Culinary no-no #675

Culinary no-no began on Father’s Day 2007, a beautiful summer day, when I wrote about grilling brats. And eating brats. And topping those brats. I was inspired by my wife, Jennifer who, in my admittedly unscientific opinion, ruins brats by squirting ketchup on them. Other dining taboos quickly came to mind. The original idea was to take this concept only a few months, till the end of summer and then pull the plug. Then the unexpected happened. People started reading Culinary no-no. Lots of folks. So we keep doing the no-no.

Everything’s wacko in 2020. The next annual tradition to get kicked around…

Art and Appetite' looks at 250 years of bellies and politics | WBEZ Chicago

Here are reminders of some of the requirements issued in California:

  • Gatherings can not have people from more than three households. This includes anyone who is present at the gatherings.
  • Keep the households you spend time with stable. Don’t mix into multiple gatherings.
  • The host should collect names and contact information of attendees for contact tracing.
  • All gatherings must be held outside. People can go inside to use the bathroom.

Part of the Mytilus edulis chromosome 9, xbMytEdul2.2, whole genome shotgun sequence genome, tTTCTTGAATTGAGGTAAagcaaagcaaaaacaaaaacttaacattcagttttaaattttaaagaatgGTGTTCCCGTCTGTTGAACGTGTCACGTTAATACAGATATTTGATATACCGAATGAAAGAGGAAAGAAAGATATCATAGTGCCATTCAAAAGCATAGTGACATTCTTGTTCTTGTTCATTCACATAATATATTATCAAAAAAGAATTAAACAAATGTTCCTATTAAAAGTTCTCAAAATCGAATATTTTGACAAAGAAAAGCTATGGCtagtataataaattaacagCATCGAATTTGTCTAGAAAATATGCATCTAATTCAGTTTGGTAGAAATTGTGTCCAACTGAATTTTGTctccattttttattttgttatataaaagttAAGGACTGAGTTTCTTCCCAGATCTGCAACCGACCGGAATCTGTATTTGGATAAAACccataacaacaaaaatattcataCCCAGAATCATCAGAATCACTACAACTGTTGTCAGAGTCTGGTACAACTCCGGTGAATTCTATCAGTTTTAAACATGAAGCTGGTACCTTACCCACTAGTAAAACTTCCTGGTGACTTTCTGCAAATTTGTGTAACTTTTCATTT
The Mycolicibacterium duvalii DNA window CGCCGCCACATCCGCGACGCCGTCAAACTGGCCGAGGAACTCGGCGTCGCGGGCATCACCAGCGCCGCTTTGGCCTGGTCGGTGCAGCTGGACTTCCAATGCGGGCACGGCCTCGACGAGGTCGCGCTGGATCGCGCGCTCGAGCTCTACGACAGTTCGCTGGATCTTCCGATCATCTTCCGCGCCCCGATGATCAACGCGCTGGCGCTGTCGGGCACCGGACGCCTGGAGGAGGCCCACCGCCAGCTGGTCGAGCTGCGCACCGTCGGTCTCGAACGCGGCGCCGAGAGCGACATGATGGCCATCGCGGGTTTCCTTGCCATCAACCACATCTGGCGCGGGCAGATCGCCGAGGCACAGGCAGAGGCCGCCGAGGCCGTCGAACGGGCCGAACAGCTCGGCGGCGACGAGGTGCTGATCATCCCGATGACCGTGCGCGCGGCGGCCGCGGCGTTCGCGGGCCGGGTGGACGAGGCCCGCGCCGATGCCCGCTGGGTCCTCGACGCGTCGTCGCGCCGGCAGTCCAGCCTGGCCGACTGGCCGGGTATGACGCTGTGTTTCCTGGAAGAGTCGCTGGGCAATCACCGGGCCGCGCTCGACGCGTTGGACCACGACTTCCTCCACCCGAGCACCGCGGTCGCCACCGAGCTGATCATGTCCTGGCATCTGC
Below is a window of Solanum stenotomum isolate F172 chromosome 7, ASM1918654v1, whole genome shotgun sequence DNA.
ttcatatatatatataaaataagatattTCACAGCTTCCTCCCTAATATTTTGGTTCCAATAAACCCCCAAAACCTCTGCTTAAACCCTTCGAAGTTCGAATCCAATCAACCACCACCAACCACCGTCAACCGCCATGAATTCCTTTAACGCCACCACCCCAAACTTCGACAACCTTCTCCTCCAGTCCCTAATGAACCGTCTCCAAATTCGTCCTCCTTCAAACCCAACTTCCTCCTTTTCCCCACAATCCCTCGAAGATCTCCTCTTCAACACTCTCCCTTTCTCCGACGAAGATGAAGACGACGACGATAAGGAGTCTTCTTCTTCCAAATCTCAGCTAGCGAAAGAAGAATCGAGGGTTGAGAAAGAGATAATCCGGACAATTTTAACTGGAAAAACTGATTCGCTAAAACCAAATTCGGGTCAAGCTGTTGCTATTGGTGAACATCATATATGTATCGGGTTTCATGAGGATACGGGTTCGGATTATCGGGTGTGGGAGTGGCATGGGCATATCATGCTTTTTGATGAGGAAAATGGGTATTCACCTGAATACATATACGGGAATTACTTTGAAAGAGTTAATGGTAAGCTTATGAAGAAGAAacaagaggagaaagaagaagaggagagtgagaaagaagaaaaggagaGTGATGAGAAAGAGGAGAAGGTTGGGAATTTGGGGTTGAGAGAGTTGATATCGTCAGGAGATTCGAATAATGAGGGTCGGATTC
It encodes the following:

• Gatherings “may occur in outdoor spaces that are covered by umbrellas, canopies, awnings, roofs, and other shade structures provided that at least three sides of the space (or 75%) are open to the outdoors.”
  • Gatherings of more than three households can happen at a park or outdoor space.
  • Don’t attend a gathering if you feel sick.
  • Keep physical distance from others and practice hand hygiene.
  • Wear a face mask when you can to stop COVID-19 from spreading.
  • Gatherings should only be two hours or less.
  • “Singing, chanting, and shouting are strongly discouraged.” Those who participate in those activities should wear masks.

Violators shall be guilty of a misdemeanor punishable by a fine not to exceed one thousand dollars ($1,000), by imprisonment for a period
not exceeding six (6) months, or both.

Not to be outdone and closer to home, one of Wisconsin’s big villains of 2020, Andrea Palm, who heads the Wisconsin Department of Health Services, said during a teleconference with reporters last month that people should limit their Thanksgiving dinners to those in their households.

Maybe you’re considering dining out or takeout this Thanksgiving. Recently the Milwaukee Journal Sentinel published a list of restaurants offer turkey dinners. I submit some of the suggestions amount to price gouging.

Keep in mind the American Farm Bureau Federation found the average cost of the 2019 Thanksgiving dinner for 10 was $48.91, or less than $5.00 per person.

Dining out or carryout in many places, not all, is a rip-off.

CULINARY NO-NO BONUSES

How to Host Thanksgiving Safely This Year

ICYMI, Culinary no-no #674

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